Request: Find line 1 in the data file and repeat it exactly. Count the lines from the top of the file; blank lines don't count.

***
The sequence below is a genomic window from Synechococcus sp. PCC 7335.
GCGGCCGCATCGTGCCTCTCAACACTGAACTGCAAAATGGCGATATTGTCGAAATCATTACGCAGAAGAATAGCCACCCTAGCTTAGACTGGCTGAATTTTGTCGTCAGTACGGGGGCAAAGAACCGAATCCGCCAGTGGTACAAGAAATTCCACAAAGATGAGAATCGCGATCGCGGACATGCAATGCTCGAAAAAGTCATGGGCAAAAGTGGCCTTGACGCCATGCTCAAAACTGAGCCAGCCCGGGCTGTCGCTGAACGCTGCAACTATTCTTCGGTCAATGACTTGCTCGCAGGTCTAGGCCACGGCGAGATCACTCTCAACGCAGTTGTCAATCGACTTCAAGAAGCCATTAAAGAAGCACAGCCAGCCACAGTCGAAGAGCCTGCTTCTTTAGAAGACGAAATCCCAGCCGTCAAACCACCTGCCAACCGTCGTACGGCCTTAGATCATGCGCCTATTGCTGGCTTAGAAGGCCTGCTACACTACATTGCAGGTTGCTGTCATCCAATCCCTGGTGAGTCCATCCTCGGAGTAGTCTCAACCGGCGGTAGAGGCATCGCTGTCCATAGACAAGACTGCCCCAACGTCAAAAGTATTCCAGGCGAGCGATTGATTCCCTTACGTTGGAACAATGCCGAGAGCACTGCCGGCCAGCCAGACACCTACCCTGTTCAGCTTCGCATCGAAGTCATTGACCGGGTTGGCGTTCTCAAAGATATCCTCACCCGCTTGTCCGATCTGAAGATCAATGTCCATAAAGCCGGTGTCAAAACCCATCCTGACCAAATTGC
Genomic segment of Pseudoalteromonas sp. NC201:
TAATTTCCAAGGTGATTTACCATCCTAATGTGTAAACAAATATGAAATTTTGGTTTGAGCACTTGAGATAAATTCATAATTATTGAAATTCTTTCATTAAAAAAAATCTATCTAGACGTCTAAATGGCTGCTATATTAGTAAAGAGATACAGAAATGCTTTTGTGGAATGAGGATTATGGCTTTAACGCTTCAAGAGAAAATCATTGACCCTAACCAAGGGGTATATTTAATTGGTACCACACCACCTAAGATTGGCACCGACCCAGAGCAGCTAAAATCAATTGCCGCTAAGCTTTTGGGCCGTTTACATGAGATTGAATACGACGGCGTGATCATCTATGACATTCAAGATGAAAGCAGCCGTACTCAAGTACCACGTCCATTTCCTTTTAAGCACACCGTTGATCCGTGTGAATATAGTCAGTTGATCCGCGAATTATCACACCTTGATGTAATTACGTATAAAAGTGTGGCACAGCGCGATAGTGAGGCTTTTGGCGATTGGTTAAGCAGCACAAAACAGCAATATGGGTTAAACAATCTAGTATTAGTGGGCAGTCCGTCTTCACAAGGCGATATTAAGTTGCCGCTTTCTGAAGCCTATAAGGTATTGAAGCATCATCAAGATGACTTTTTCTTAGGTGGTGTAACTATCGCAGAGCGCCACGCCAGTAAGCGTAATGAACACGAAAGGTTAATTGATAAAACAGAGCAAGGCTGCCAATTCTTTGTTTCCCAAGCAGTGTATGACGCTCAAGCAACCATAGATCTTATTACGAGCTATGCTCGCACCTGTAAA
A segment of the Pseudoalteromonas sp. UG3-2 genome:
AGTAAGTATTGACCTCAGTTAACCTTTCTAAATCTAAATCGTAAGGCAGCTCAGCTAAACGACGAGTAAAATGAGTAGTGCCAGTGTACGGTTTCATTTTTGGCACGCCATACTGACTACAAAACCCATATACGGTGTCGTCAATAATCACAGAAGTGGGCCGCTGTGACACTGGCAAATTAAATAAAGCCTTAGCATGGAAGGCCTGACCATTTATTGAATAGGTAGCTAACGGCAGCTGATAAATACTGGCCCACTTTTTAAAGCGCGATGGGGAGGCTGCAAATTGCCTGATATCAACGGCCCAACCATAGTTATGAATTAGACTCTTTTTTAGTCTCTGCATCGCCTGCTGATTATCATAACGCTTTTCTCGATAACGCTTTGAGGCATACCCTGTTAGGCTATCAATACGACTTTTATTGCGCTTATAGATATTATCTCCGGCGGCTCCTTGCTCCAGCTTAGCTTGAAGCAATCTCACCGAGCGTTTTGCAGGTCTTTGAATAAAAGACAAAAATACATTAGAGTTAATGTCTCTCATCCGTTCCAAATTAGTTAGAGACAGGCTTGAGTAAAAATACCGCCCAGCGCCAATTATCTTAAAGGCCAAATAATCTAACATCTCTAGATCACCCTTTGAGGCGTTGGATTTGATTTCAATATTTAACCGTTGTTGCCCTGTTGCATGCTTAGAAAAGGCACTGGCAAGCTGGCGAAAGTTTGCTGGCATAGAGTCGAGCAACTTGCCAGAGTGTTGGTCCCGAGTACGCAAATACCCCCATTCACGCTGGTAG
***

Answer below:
The sequence below is a genomic window from Synechococcus sp. PCC 7335.